ATLANTA (AP) — Paul Millsap tossed and turned much of the night.
He didn't expect the summer to begin this soon.
Millsap and the Atlanta Hawks were swept by the Cleveland Cavaliers in the Eastern Conference semifinals, capping a season that fell short of expectations from start to finish.
Now, the Hawks face some huge decisions, from figuring out a way to re-sign free agents-to-be Al Horford and Kent Bazemore to charting the future of the point guard position.
"It's tough, especially when you expect more," Millsap said Monday after the Hawkswrapped up their exit interviews with coach Mike Budenholzer. "We really felt like we had a good chance."
But really, this playoff exit wasn't much of a surprise. The Hawks struggled all season to find the sort of consistency that carried them a franchise-record 60 wins the previous year.
After slipping to a 48-34 record and fourth seed in the East, the Hawks did manage to get by injury depleted Boston in the opening round. That was it. LeBron James and the Cavaliers breezed past Atlanta in four straight games, the same result as the previous season when the teams met in the conference finals.
"For five or six years, whatever team LeBron James has been on, the East has been trying to figure out how to beat that team," Budenholzer said. "We're just like the rest of the East right now."
The biggest priority for the Hawks is re-signing Horford and Bazemore, who are both unrestricted free agents.
Horford has spent his entire nine-year career with Atlanta, and it's hard to imagine where the team would be without him. While he struggled in the playoffs, the 6-foot-10 center is the type of hybrid player that Budenholzer loves to have in his fast-paced offense, a big man who can run the court and even became a bit of a 3-point threat this season.
Bazemore was one of the most improved players in the league, a 6-5 bundle of energy who wasn't even drafted out of college but averaged 11.6 points a game in his first year as a starter. While still raw, his potential upside that is off the charts.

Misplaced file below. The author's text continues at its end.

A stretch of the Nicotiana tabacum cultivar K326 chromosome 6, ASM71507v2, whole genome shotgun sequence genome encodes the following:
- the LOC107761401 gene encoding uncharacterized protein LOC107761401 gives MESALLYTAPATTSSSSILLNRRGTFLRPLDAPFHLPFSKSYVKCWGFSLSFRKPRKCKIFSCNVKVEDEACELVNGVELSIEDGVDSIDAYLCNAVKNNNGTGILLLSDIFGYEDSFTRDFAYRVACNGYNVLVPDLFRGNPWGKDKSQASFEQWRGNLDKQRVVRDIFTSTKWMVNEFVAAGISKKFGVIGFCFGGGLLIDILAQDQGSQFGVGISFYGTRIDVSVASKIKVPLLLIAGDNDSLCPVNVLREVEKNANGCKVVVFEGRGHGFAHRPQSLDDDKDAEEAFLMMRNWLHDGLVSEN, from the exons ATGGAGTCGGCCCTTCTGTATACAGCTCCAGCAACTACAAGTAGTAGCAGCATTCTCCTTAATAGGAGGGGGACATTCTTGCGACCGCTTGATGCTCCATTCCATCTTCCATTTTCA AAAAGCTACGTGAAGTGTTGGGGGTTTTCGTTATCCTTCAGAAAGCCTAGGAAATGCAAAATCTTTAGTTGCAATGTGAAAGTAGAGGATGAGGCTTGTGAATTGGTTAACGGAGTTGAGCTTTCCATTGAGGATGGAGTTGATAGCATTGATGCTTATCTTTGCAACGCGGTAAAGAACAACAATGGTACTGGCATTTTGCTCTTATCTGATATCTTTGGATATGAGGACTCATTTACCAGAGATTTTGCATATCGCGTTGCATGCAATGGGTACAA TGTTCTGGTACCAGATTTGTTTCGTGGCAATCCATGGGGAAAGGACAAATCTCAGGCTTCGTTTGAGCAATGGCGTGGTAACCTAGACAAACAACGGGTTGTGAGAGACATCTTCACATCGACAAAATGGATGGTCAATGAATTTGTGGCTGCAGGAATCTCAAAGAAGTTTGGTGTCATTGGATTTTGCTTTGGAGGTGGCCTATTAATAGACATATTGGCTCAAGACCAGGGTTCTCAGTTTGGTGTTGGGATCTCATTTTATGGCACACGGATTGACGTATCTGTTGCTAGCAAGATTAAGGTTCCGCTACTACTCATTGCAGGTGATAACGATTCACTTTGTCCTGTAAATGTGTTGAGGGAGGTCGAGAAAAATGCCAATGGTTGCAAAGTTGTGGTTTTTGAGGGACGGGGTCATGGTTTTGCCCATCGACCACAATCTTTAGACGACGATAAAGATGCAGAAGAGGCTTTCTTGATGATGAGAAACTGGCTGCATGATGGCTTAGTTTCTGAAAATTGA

"They're two big pieces," teammate Kyle Korver said. "Al has been the cornerstone of this team for a lot of years. What he brings to the table, there's just not anyone really like him in the NBA. Baze is obviously just figuring out who he is as a player. I think he'll keep on getting better."
Horford would prefer to remain with the only NBA team he's ever known, but he's just starting to think about all the ramifications of the huge choice he'll face this summer.
"I really haven't had a chance to start thinking and talking about all this stuff, even with my family," Horford said. "I had a rule this season: Focus on the team, focus on the now, I don't want to hear anything about the summer. Now the summer is here."
The Hawks are also facing a reckoning at point guard, where Jeff Teague is the longtime starter but Dennis Schroder is coming on strong. Tellingly, the 22-year-old German led the Hawks with 21 points in the season finale, Sunday's 100-99 loss to the Cavs, and had the ball in his hands for a potential game-winning shot at the end.
Teague was merely a spectator, watching from the bench.
Budenholzer, who has the final say in personnel matters, could elect to keep both point guards for another season. But Teague's trade value is probably as high as it's going to get entering the final year of his contract. Schroder has made it clear he wants to be the starter someday.
While another sweep by the Cavaliers prompted inevitable questions about a major overhaul, that doesn't seem likely. Budenholzer often talks about the importance of continuity, and he's counting on getting a lot more next season from players such as center Tiago Splitter, who went down with a season-ending injury, and Tim Hardaway Jr., who barely played at all the first half of the season.
"Blowing it up is probably not the way to beat a team like Cleveland," Budenholzer said. "We value what this group has done, the success that they've had."
The core of the team may return.
But no one wants to go through this again.
"We all want more," Budenholzer said. "I think it's great that we've put ourselves in that position where there's some expectations. People want and expect a lot of us. We expect that. Tomorrow, the challenge is to come in, get to work, find a way to get better, find a way to go to that next level."